We'll start this review with an assumption or two.
The first assumption is that the reader already recognizes the value of a well-designed and well-constructed multitool. That seems easy. Whether one goes back to the original Leatherman (19xx) or back further to the little red Swiss army knife, there's been little dispute that life goes better with the right tool in one's hand.
To paraphrase Leatherman's website, "The right tool for what you need…and you will need it."
The second assumption is that the reader has some familiarity with the basic Leatherman and the basic Swiss army knife. Since this review will focus on what's different about the Wave, you may wish to take out your current multitool or SAK to follow along.
Finally, it's important to note one other trend, a trend limited to the Emergency Responder markets, cops, firefighters, EMT's, etc. This trend was started by Spyderco, and is a trend towards easily accessible and one-hand-operable rescue knives. Call them clip-its, clip-knives, whatever, they all involve having immediate one-handed access to a blade to cut through seatbelts, clothing, whatever's in the way of a rescue or treatment. We'll call them "rescue knives".
Now, back to the Wave. The Wave is the newest concept in these related trends. It's also the most complicated and close to the heaviest. The Wave is basically a fully decked-out multitool, married to a rescue knife.
Inside the Wave is the latest and greatest of tool kits by the master of the genre, Tim Leatherman. It has the screwdrivers, scissors, openers, and - of course - the full size pliers/cutters. Everything that makes the original Leatherman so useful. The screwdrivers really drive screws, the pliers really crank, and the scissors really cut. Unlike the venerable Swiss army knife, these are truly "tool grade".
Then comes the difference. Accessible from the outside of the tool are the four cutting blades. Two of them, the serrated seatbelt blade and the smooth drop point blade, are quite easily operated one-handed and lock open. Both of these qualifications are necessary to qualify the tool as a rescue knife. The other two, the diamond file and the saw are easily accessible, but not one-handed. Nor do they lock.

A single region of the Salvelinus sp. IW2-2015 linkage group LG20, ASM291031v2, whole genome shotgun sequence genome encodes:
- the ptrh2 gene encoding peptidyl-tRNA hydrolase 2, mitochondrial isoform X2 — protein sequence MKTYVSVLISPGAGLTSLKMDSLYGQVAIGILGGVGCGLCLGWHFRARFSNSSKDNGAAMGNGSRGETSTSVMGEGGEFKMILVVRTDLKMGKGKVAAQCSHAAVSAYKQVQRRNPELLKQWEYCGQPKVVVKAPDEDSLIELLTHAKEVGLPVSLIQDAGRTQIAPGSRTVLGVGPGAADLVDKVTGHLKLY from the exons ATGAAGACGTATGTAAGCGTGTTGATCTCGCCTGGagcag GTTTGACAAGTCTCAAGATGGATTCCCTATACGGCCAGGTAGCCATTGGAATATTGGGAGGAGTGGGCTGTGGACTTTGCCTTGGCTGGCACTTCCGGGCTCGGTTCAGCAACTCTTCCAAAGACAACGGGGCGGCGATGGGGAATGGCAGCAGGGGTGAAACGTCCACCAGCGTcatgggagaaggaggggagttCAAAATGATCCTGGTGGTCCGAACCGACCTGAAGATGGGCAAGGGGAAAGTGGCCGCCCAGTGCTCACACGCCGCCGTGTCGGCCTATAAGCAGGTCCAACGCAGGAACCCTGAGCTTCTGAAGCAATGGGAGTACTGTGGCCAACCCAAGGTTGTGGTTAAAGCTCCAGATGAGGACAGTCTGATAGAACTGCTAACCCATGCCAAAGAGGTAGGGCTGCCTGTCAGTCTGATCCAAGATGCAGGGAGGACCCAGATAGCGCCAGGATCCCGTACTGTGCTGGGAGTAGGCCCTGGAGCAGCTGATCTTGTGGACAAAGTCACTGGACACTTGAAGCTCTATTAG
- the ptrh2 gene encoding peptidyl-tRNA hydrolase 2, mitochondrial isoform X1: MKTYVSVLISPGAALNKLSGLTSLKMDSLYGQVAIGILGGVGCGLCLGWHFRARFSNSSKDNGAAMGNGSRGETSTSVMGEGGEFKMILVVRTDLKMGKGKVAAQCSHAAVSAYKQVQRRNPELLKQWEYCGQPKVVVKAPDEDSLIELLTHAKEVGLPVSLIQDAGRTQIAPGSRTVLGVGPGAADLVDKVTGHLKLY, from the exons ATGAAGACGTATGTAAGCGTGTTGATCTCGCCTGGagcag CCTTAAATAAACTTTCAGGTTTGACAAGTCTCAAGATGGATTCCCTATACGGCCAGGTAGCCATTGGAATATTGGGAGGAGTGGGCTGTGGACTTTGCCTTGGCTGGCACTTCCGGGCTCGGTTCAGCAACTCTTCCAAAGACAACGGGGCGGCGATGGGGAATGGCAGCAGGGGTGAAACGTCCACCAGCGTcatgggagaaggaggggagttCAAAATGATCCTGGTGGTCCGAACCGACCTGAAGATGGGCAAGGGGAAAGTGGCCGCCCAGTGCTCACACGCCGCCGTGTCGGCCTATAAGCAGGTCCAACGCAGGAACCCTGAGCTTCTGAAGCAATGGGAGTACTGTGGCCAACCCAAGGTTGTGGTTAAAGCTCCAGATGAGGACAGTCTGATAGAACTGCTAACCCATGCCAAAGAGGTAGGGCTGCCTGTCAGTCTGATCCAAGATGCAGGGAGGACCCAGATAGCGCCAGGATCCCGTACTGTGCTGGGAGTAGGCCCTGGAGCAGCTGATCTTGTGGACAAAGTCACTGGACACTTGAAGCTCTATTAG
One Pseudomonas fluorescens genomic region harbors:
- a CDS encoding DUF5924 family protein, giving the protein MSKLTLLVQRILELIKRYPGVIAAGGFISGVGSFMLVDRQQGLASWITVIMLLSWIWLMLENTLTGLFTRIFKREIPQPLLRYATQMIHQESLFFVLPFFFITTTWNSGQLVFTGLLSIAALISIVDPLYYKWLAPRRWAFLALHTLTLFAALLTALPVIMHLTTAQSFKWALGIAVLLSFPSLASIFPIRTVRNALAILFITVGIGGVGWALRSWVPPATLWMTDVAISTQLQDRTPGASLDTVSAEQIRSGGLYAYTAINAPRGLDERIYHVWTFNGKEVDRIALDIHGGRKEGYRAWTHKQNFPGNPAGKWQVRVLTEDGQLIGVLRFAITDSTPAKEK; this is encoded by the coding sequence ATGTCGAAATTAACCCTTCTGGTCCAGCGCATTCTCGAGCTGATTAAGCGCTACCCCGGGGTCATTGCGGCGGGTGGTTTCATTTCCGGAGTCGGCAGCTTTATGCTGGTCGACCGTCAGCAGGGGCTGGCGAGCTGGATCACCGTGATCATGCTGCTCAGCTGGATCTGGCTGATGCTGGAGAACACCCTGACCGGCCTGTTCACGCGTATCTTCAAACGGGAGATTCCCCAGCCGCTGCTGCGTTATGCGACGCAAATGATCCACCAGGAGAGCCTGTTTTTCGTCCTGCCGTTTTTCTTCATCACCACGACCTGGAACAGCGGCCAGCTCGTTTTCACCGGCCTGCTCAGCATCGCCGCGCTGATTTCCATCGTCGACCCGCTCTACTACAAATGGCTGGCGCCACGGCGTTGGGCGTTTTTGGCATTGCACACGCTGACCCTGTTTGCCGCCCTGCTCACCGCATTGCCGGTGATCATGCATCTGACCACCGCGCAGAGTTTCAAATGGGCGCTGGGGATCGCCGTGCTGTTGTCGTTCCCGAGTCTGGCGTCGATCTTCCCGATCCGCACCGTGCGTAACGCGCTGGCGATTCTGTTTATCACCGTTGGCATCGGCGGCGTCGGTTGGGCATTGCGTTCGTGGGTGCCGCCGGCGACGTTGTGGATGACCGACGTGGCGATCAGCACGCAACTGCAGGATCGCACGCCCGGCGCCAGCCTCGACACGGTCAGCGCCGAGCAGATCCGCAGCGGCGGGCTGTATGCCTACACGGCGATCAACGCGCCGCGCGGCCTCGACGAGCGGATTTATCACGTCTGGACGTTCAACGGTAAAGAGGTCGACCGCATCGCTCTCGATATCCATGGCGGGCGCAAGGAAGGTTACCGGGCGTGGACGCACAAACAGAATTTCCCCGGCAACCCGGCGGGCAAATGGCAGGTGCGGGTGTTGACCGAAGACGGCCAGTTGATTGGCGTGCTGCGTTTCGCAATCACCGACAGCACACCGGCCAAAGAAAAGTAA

Another big change from the original Leatherman is that the handles are actually comfortable to use. Whether it was the PST, the Super, the Mini, or whichever, the sharp edges of the handle always made it hard to really crank down. Buck stole away a lot of users simply because their tool practically caressed the hand. Well, the Wave solves that for the Leatherman line. The Wave isn't quite the sensuous experience of the BuckTool (okay, I'm a tool guy, I get excited by this stuff), but at least it's a quantum leap in use comfort.
Add these features together, and the tool seems custom designed for backcountry ski patrol. Whether it's immediate access to a cutting blade for the OEC mantra "go to skin", to cut loose ski retaining straps, or access to the full tool kit for the more leisurely repair of stripped telemark binding screws - this tool was made for us.
Then there's the durability. Try as I might, I can not destroy a Leatherman product. I tried all my destructive testing methods: clamping it in a bench vise, dousing it in white gas and lighting it, dropping it in seawater. I'm convinced it will happily function well into the third millenium.
Okay, it's not perfect. At 8 oz., it's stated weight, the Wave is heavier than a standard Leatherman PST II (5 oz.) plus a Spyderco Delica (2 oz.). Also, the two one-handed blades are not marked, so you could open the drop blade when you really need the serrated blade. Finally, the Wave does not work with the Leatherman Tool Adapter (ed. as of March 2000, an adapter is available) , which means you still might need to carry a specialized bit driver for the pozidrive and torx screws.
There's also no corkscrew, so keep the Swiss army knife for the patrol party afterward. (or the soon to be released leatherman flair with a wine-waiter type corkscrew and a cocktail fork for those smoked oysters. -ed)
Still, it's a heck of deal for the tool-minded ski patroller. Check it out at www.leatherman.com and see for yourself.